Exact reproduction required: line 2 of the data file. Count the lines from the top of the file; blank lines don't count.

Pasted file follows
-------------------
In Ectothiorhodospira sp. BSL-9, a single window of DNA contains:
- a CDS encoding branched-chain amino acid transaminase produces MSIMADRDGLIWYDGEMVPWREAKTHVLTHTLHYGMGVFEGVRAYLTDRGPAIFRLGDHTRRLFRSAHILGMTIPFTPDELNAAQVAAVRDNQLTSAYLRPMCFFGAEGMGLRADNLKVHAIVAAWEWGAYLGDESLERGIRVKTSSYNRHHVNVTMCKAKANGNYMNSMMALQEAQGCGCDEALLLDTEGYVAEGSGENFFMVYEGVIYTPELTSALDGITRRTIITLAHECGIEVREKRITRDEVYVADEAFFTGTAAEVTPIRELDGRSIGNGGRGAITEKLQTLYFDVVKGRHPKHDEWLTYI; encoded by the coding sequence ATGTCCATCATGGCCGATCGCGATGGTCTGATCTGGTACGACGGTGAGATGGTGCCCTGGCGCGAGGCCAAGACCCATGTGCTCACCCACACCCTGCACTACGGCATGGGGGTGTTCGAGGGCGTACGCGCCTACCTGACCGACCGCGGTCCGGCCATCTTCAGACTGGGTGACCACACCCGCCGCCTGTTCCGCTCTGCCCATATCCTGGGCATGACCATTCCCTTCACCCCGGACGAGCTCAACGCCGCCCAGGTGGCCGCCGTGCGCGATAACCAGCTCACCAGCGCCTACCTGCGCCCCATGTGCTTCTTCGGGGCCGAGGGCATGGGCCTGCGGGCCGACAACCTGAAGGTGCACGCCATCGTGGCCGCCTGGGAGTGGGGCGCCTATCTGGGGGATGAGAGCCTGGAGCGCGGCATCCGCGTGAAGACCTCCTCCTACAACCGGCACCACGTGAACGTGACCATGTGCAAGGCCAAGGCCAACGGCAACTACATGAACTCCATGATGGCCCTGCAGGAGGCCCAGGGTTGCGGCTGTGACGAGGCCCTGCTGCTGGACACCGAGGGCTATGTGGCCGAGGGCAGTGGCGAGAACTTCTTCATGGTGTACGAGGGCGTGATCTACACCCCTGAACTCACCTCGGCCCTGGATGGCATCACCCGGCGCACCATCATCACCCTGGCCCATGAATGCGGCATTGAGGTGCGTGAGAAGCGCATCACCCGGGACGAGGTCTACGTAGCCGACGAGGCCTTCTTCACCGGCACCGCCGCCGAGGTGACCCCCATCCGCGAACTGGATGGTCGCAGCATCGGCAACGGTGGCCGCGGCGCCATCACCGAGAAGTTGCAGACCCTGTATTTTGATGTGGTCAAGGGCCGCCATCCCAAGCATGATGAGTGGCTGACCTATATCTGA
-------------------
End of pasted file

- a CDS encoding branched-chain amino acid transaminase produces MSIMADRDGLIWYDGEMVPWREAKTHVLTHTLHYGMGVFEGVRAYLTDRGPAIFRLGDHTRRLFRSAHILGMTIPFTPDELNAAQVAAVRDNQLTSAYLRPMCFFGAEGMGLRADNLKVHAIVAAWEWGAYLGDESLERGIRVKTSSYNRHHVNVTMCKAKANGNYMNSMMALQEAQGCGCDEALLLDTEGYVAEGSGENFFMVYEGVIYTPELTSALDGITRRTIITLAHECGIEVREKRITRDEVYVADEAFFTGTAAEVTPIRELDGRSIGNGGRGAITEKLQTLYFDVVKGRHPKHDEWLTYI; encoded by the coding sequence ATGTCCATCATGGCCGATCGCGATGGTCTGATCTGGTACGACGGTGAGATGGTGCCCTGGCGCGAGGCCAAGACCCATGTGCTCACCCACACCCTGCACTACGGCATGGGGGTGTTCGAGGGCGTACGCGCCTACCTGACCGACCGCGGTCCGGCCATCTTCAGACTGGGTGACCACACCCGCCGCCTGTTCCGCTCTGCCCATATCCTGGGCATGACCATTCCCTTCACCCCGGACGAGCTCAACGCCGCCCAGGTGGCCGCCGTGCGCGATAACCAGCTCACCAGCGCCTACCTGCGCCCCATGTGCTTCTTCGGGGCCGAGGGCATGGGCCTGCGGGCCGACAACCTGAAGGTGCACGCCATCGTGGCCGCCTGGGAGTGGGGCGCCTATCTGGGGGATGAGAGCCTGGAGCGCGGCATCCGCGTGAAGACCTCCTCCTACAACCGGCACCACGTGAACGTGACCATGTGCAAGGCCAAGGCCAACGGCAACTACATGAACTCCATGATGGCCCTGCAGGAGGCCCAGGGTTGCGGCTGTGACGAGGCCCTGCTGCTGGACACCGAGGGCTATGTGGCCGAGGGCAGTGGCGAGAACTTCTTCATGGTGTACGAGGGCGTGATCTACACCCCTGAACTCACCTCGGCCCTGGATGGCATCACCCGGCGCACCATCATCACCCTGGCCCATGAATGCGGCATTGAGGTGCGTGAGAAGCGCATCACCCGGGACGAGGTCTACGTAGCCGACGAGGCCTTCTTCACCGGCACCGCCGCCGAGGTGACCCCCATCCGCGAACTGGATGGTCGCAGCATCGGCAACGGTGGCCGCGGCGCCATCACCGAGAAGTTGCAGACCCTGTATTTTGATGTGGTCAAGGGCCGCCATCCCAAGCATGATGAGTGGCTGACCTATATCTGA